Over the past six years, I have had the chance to discreetly observe how French-speaking higher education institutions operate on a daily basis within the Agency for Quality Higher Education in Wallonia-Brussels Federation (WBF). I have participated in the evaluation of over 70 programs at 50 institutions. Based on interviews with several thousand people across all networks and all forms of education, I have distilled what I have learned into nine actionable recommendations (and some more sub-recommendations) for those involved in administering education.
While these proposals are intended to inspire educational institutions in their policymaking, I think that we could also consider them within the context of education across the EU.
The New European Bauhaus (NEB) initiative invites us to rediscover our relationship with natural environments and sustainable living. With residential and non-residential buildings responsible for about 40% of the European Union’s (EU) total energy consumption and one-third of its greenhouse gas emissions, the project aims to build green housing that is affordable and accessible to all. That is what the European Commission has expressed in its official mission statement: however, in practice, how inclusive is the NEB? Will less-privileged citizens benefit? Does the project consider the social aspects of sustainability?
AI systems might put gender equality, a fundamental right and value of the European Union, at risk. Any discrimination based on gender (or any other basis, such as age or race) is prohibited by EU anti-discriminatory laws. Nevertheless, gender-based discrimination still manages to work its way into the algorithms running our day-to-day lives. How can we eradicate gender bias in our AI systems? I attempt to explore the question.
Recently, I was invited to talk about innovation in public policy for a podcast launched by Pathfinder. Myself and the Founder, Miguel de Fontenay, ended up having a really fruitful discussion about innovation and the future of our democracies — particularly in Europe — and my connection to those topics, including my vision for Accidental European. In this article, I hope to lay my thoughts bare about this experience.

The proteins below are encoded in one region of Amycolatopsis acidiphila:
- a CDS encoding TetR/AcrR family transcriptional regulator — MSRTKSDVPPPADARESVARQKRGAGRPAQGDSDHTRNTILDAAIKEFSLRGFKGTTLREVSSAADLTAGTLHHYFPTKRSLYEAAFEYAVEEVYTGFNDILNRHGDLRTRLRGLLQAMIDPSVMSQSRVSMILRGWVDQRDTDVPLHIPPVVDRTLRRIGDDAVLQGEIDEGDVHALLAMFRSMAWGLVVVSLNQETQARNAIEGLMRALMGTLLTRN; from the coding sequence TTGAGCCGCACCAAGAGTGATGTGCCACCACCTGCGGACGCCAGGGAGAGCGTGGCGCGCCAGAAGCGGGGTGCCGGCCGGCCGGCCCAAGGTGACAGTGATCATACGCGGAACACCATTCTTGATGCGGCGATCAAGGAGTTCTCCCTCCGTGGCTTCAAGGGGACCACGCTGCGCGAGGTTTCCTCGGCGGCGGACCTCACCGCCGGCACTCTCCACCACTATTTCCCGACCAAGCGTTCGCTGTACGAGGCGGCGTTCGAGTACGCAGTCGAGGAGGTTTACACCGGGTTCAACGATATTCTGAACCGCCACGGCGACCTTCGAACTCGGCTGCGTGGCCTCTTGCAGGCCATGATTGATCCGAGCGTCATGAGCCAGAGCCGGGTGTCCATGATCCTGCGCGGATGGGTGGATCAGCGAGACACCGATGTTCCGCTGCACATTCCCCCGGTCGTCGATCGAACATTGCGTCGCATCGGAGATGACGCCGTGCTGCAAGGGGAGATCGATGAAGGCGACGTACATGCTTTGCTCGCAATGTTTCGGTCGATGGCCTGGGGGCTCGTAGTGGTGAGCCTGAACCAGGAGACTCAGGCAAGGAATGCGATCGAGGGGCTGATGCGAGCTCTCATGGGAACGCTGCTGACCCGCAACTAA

Regulation 1141/2014 (on the statute and funding of European political parties and European political foundations) might not sound particularly interesting, but it’s pretty important. It represents a chance for the European Parliament to present reform proposals for European parties, and it’s currently under review. Oft-forgotten and underutilised, European Parties could be very influential in shaping the future of European democracy, if treated right by policymakers. In this article, I explain what European parties are, what they should be doing, and how we can work towards more forward-thinking, influential European parties.
Filippo Addarii, co-founder and managing partner of PlusValue specialises in impact, innovation and sustainable investment strategies.
He comes with 20 years’ of experience in designing, fundraising for and managing multi-stakeholder initiatives for systemic innovation and socio-economic development. His work has been funded by the European Commission, British Foreign Office, and the UN Fund for Democracy, and more.
Recently, Fatemeh Jailani (Founder of Accidental European) sat down with Filippo (virtually) to discuss the European Green Deal (EGD), and what it means for the future of Europe.
Food plays an integral role in our everyday lives. Often, though, we find it easy to overlook how it affects millions of people worldwide as an industry. The EU has historically overlooked this too. In this article, sustainable food ecosystem leader Sara Roversi explains why food is so important, and how we can move forward to more inclusive, nuanced, and ecological food policy.
With our lives becoming more digital by the day, data has never been such an important commodity. The GDPR was a significant step towards securing the safety of our digital selves, but did it do enough? In this article, I use the works of Jurgen Habermas to analyse and explain personalisation, data privacy, the GDPR, and their implications for European citizens.